Shore power for merchant vessels



Yann Duclot, Sales and Marketing Group Manager, Cavotec, Lugano, Switzerland Lorène Grandidier, Shore Connection Marketing Manager, Schneider Electric, Grenoble, France


As port authorities and shipping lines expand investment in sustainable technologies, shore power is one of several approaches that are becoming increasingly widely used. This article provides an overview of the growth in the use of shore power at container and bulk, and oil and gas applications, as well as key recommendations to implement it successfully.

A proven technology

Shore power, or ‘cold ironing’, is a proven technology that until around thirty years  ago was used primarily to supply electricalpower to naval vessels, privately owned non-commercial boats and yachts. As global trade has grown in the past forty years, especially following the rapid economic growth of China and other emerging economies, the emphasis for ports and shipping lines has increasingly been on competitiveness and cost efficiency.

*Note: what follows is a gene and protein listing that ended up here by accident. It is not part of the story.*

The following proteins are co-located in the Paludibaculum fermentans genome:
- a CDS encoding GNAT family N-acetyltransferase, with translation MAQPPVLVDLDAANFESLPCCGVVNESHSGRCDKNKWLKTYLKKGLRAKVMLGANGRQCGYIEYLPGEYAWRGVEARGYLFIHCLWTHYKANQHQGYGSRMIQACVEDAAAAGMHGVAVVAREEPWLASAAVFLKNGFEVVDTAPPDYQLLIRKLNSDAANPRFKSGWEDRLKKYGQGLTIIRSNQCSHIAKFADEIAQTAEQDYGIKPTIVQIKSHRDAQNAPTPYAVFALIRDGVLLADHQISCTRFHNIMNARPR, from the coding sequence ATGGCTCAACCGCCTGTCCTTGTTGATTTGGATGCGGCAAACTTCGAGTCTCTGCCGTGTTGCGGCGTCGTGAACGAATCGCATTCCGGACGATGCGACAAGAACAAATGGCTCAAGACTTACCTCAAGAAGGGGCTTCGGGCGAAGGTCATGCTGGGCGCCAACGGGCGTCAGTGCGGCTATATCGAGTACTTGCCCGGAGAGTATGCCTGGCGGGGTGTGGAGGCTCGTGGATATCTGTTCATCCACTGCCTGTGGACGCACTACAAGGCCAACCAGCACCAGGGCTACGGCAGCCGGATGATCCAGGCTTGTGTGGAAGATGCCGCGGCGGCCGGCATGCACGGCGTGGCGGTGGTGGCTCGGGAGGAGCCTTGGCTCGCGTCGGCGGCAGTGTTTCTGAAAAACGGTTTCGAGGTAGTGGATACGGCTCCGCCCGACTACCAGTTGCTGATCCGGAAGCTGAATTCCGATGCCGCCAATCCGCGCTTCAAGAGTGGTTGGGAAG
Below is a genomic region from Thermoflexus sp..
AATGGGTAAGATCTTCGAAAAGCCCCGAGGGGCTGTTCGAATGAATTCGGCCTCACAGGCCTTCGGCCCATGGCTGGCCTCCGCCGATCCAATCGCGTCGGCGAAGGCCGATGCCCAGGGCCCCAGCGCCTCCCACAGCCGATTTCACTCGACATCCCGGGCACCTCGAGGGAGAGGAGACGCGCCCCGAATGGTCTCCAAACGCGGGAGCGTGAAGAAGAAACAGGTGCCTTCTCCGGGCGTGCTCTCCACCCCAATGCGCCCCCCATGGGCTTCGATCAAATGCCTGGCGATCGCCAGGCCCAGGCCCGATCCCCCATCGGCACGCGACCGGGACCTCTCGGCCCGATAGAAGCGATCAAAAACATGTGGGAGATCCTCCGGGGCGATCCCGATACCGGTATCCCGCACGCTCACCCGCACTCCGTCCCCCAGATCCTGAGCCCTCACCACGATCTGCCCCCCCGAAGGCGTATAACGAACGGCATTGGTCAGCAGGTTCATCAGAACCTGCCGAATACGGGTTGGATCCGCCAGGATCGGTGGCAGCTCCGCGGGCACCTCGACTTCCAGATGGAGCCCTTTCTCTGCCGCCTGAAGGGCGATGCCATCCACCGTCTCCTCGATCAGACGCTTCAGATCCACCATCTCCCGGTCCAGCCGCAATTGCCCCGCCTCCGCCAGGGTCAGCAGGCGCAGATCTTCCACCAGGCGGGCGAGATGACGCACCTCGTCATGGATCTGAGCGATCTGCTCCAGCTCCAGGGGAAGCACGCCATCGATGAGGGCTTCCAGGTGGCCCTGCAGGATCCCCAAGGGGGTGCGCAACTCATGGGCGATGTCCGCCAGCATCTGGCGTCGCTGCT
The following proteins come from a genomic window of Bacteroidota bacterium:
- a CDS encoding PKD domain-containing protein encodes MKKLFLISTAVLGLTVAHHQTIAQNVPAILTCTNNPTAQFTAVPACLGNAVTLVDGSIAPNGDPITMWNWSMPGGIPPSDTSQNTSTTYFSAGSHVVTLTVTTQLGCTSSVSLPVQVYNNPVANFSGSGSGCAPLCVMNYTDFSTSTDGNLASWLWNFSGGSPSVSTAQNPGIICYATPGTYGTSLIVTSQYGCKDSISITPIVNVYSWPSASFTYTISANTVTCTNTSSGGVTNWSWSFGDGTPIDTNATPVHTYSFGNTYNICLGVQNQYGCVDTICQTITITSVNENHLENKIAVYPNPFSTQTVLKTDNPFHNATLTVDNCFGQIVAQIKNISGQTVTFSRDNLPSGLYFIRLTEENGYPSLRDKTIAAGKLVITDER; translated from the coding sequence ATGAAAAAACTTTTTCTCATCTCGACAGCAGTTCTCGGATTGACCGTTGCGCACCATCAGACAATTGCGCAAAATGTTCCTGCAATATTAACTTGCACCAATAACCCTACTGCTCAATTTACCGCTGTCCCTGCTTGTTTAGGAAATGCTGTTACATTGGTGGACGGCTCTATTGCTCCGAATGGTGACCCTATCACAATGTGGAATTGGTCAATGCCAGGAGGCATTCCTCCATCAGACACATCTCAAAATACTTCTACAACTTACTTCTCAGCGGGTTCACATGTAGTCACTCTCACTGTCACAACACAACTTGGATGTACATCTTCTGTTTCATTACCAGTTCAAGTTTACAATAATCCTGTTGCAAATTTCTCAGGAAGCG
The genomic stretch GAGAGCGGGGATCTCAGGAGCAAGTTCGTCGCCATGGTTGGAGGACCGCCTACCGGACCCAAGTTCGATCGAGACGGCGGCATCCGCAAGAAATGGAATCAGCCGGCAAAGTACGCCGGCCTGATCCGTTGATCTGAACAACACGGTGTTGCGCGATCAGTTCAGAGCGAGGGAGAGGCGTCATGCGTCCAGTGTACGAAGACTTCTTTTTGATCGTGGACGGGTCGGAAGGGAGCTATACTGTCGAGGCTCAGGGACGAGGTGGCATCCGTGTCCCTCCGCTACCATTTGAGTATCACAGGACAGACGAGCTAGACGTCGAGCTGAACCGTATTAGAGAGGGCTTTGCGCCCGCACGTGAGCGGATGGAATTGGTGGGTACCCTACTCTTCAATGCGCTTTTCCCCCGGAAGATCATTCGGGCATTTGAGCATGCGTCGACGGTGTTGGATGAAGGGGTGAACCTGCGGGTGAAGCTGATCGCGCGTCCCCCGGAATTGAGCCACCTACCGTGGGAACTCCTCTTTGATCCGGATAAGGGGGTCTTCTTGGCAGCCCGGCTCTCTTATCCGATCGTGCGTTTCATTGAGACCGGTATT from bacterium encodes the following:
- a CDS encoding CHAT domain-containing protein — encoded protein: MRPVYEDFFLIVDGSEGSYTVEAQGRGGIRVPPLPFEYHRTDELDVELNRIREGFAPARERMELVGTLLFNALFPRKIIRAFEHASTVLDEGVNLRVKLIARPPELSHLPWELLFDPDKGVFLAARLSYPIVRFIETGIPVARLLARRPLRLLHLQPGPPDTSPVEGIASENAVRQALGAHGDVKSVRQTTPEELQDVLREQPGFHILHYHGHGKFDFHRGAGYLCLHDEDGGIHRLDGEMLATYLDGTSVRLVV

Pressure to reduce costs and emissions

Because vessels using shore power have their engines turned off in port, shore power delivers economic benefits in terms of reduced fuel costs, as well as environmental benefits. Saving one Euro on the cost of transporting a shipping container, or one Euro per ton of bulk cargo, generates substantial savings over time. Growing numbers of larger vessels, particularly at ports located close to population centres, have presented operators with environmental challenges… 

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